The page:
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Motorcyclists and bar owners compete on tricycles for charity

The Top Hatters hold their annual benefit for Hollister’s Emmaus House.
Top Hatter Sideshow with giant Top Hat. Photo by Robert Eliason.
Top Hatter Sideshow with giant Top Hat. Photo by Robert Eliason.
Chuck Frowein, owner of Chillin'n'Grillin Roadhouse and Alehouse. Photo by Robert Eliason.
Chuck Frowein, owner of Chillin'n'Grillin Roadhouse and Alehouse. Photo by Robert Eliason.
Top Hatter Jim Quinley. Photo by Robert Eliason.
Top Hatter Jim Quinley. Photo by Robert Eliason.
Raul Escareno, co-owner of Mangia Italian Restaurant. Photo by Robert Eliason.
Raul Escareno, co-owner of Mangia Italian Restaurant. Photo by Robert Eliason.
Jim Quinley, Patrice Kuerschner, and Chuck Frowein. Photo by Robert Eliason.
Jim Quinley, Patrice Kuerschner, and Chuck Frowein. Photo by Robert Eliason.

Tensions ran high at the Top Hatters Tricycle Race on July 2 as Johnny’s Bar and Grill owner Peter Lago swore to defeat the defending champion, Grillin & Chillin owner Chuck Frowein. 

“Chuck is wounded this year,” Lago said. “He won last year and he cheated. I don’t know how, but he cheated. I am looking forward to running him into a corner.”

Frowein’s chances were indeed doubtful. But having suffered a double fracture to his wrist and a fracture to his pelvis in a boating accident on May 4 did not dim his enthusiasm.

“I have been looking forward to this for two years,” he said. “I won last time and I‘m going to win again.”

The competition took place in the Community Foundation for San Benito County parking lot at 829 San Benito Street and was sponsored by the Top Hatters Motorcycle Club as a benefit for Hollister’s Emmaus House.

“We had some tricycles up in the attic of the clubhouse,” said race organizer and Top Hatter Jim Quinley. “I thought this would be a great way to break things up and do something different. We come out here to have fun and to make fun of ourselves in the name of doing something for a good cause.”

The Top Hatters, established in 1947, is one of the oldest motorcycle clubs in the United States. They have held the tricycle races three out of the last four years. Last year’s race was canceled because of COVID restrictions. Besides raising money through this race, they visit Emmaus House every Christmas to spend time with the children there.

“We give them presents,” Quinley said. “They look forward to us being there—they love the motorcycles. Before COVID we would also come and play football with the kids after our annual 4th of July Poker Run. These kids have had a hard time and we try to bring them some happiness.” 

Participants paid a $10 donation for the privilege of racing two laps around the impromptu track, with separate races for the Boozefighters Motorcycle Club, the Women of the Top Hatters, and the Top Hatters themselves.

As befits the fierce independence of motorcyclists, the races were a bit hazy in the rules, with occasional disagreements as to when a given race begins or ends and occasional acts of on-track sabotage to gain a slight advantage over the other racers.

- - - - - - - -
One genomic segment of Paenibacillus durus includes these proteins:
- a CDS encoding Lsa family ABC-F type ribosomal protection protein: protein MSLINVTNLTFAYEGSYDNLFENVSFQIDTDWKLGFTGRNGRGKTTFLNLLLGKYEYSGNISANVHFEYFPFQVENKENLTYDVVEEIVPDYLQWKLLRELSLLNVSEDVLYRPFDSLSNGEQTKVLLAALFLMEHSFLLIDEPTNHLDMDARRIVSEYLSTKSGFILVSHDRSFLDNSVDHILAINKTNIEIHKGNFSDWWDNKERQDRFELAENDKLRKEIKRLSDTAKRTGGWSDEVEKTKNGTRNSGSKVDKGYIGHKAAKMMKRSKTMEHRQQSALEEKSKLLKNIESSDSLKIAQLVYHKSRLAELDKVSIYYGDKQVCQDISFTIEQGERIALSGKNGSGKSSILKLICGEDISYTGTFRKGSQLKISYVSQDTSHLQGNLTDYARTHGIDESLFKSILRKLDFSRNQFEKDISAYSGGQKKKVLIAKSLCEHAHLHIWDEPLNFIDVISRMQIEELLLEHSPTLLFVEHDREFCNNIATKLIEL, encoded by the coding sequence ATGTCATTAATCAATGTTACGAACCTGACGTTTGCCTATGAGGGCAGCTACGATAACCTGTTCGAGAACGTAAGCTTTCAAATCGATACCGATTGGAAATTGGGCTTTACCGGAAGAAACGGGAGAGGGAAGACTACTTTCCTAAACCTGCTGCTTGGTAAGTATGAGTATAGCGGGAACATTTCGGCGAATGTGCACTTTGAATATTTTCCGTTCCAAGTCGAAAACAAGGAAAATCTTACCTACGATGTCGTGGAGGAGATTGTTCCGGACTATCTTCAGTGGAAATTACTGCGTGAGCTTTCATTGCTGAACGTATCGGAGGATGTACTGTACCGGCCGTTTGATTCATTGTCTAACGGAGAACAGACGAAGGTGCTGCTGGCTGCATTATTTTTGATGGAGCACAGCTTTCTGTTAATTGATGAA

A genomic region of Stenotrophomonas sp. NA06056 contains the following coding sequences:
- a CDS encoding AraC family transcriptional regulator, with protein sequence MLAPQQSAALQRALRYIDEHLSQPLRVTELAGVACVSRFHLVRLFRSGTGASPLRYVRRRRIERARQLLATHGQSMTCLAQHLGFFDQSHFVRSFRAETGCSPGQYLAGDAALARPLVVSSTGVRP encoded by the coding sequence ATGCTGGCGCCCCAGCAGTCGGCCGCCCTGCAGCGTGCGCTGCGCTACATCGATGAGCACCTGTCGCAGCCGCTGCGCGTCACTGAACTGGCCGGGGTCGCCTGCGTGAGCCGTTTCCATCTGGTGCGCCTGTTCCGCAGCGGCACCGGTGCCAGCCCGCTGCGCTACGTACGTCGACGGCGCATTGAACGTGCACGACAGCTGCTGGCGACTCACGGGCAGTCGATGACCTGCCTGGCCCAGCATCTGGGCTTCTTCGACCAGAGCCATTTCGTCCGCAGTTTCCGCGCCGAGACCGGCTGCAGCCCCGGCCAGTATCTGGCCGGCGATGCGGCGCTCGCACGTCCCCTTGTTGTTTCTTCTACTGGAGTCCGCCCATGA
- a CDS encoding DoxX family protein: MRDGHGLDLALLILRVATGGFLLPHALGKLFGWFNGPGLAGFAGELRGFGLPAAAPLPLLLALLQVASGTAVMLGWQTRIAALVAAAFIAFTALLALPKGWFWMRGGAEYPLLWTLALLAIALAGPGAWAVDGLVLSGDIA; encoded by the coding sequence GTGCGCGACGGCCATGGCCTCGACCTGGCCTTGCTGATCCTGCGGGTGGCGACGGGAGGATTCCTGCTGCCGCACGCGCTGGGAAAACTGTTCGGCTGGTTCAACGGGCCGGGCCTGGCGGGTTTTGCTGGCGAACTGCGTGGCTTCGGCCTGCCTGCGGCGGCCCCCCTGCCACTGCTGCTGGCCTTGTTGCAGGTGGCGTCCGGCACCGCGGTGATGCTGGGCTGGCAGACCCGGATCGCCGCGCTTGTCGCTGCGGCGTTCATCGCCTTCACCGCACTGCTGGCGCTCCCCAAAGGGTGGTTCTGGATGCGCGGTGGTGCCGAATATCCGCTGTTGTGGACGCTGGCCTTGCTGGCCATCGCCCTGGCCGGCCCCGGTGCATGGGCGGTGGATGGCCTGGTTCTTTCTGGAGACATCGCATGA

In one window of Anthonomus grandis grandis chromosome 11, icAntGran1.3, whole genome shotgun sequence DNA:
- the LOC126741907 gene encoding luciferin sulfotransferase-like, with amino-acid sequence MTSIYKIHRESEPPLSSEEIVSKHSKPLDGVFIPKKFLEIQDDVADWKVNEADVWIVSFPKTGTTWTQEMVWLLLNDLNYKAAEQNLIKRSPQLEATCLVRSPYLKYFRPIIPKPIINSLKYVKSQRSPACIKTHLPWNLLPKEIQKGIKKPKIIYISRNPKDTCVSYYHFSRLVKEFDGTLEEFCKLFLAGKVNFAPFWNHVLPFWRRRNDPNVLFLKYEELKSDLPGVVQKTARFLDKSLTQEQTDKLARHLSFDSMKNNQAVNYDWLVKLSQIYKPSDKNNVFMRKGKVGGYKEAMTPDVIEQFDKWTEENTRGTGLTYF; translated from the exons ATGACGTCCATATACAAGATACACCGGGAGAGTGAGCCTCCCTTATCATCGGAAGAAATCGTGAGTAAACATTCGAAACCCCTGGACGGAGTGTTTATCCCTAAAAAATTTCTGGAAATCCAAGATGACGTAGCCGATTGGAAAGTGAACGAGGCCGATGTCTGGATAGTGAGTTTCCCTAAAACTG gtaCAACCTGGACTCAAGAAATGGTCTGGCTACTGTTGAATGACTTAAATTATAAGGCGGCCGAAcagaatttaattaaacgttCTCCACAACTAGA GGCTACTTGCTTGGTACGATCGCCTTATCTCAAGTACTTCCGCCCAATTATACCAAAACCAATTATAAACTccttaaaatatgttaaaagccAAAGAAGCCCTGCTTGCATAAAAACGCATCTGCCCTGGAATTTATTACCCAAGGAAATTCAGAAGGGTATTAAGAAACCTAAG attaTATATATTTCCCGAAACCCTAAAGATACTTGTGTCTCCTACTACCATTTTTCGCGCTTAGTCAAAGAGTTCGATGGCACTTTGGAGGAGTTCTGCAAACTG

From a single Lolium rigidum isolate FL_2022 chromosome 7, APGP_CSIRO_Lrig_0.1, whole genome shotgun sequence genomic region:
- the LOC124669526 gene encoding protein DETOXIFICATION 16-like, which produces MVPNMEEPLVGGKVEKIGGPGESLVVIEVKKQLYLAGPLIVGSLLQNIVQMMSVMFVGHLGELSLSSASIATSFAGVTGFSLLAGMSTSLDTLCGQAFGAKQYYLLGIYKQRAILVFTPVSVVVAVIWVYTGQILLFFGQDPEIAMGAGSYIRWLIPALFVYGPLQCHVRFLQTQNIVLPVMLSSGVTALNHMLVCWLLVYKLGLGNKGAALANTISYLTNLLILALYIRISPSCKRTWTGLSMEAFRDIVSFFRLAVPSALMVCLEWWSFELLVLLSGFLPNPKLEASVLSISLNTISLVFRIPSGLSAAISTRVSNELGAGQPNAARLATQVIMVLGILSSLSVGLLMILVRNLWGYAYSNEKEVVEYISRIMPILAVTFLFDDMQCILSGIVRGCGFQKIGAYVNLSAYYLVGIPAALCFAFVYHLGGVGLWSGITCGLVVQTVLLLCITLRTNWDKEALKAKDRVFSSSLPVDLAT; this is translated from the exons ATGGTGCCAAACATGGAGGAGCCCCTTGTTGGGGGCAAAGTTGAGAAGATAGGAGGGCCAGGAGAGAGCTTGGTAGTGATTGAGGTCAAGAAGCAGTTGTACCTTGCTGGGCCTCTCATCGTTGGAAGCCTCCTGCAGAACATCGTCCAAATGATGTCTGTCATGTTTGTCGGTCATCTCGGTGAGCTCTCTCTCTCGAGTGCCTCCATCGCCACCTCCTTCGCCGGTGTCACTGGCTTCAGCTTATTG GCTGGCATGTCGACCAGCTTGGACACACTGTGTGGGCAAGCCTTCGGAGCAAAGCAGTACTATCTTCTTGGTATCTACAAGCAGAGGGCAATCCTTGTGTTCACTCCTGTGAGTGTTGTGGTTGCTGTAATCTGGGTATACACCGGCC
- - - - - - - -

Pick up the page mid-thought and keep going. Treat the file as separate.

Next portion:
The main event was a race between representatives of local bars, including Grillin & Chillin Alehouse, Grillin & Chillin Roadhouse, Johnny’s Bar and Grill, Brewery Twenty Five, and the soon-to-be-opening Baler Bar, located in the old Hollister House location.

Frowein, despite his injuries, took an early lead and hit the finish line half a lap ahead of the competition. As if in disbelief of their loss, the other riders continued circling the track while Frowein completed another three laps. 

He continued circling, dodging traffic cones thrown in front of him, before finally being cornered by the other riders and forced to follow them to the finish line for the final time. 

Quinley presented Frowein with a golden trophy and he accepted the accolades of the crowd.

“I felt Peter Lago breathing down my neck a couple of times,” Frowein said. “The Top Hatters always give back to the community and it’s an honor to be here. Emmaus House is a great cause and we try to do what we can to support them. What they do for women and children is incredible.”

Emmaus House Executive Director Patrice Kuerschner joined Frowein at the finish line to congratulate him and acknowledge the good works of the Top Hatters over the years.

“It is a lot of fun to come out and see these adults trying to race on these modified tricycles,” Kuerschner said. “But we rely on donations and grants, so it also helps us to fund what we do at Emmaus House. The Top Hatters have been very generous to our shelter with fundraising events like this, and the children love their visits too. They do an awesome job supporting our children and we really appreciate them.”

The final total of the donations was not immediately available, but Quinley said he believed it would exceed last year’s total of $1,500.

 

 

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Robert Eliason

I’ve been a freelance photographer since my dad stuck a camera in my hand on the evening of my First Grade Open House. My dad taught me to observe, empathize, then finally compose the shot.   I have had gallery showings and done commercial work but photojournalism is a wonderful challenge in storytelling.   The editors at BenitoLink have encouraged me to write stories about things that interest me, turning me into a reporter as well.  It is a great creative family that cares deeply about the San Benito community.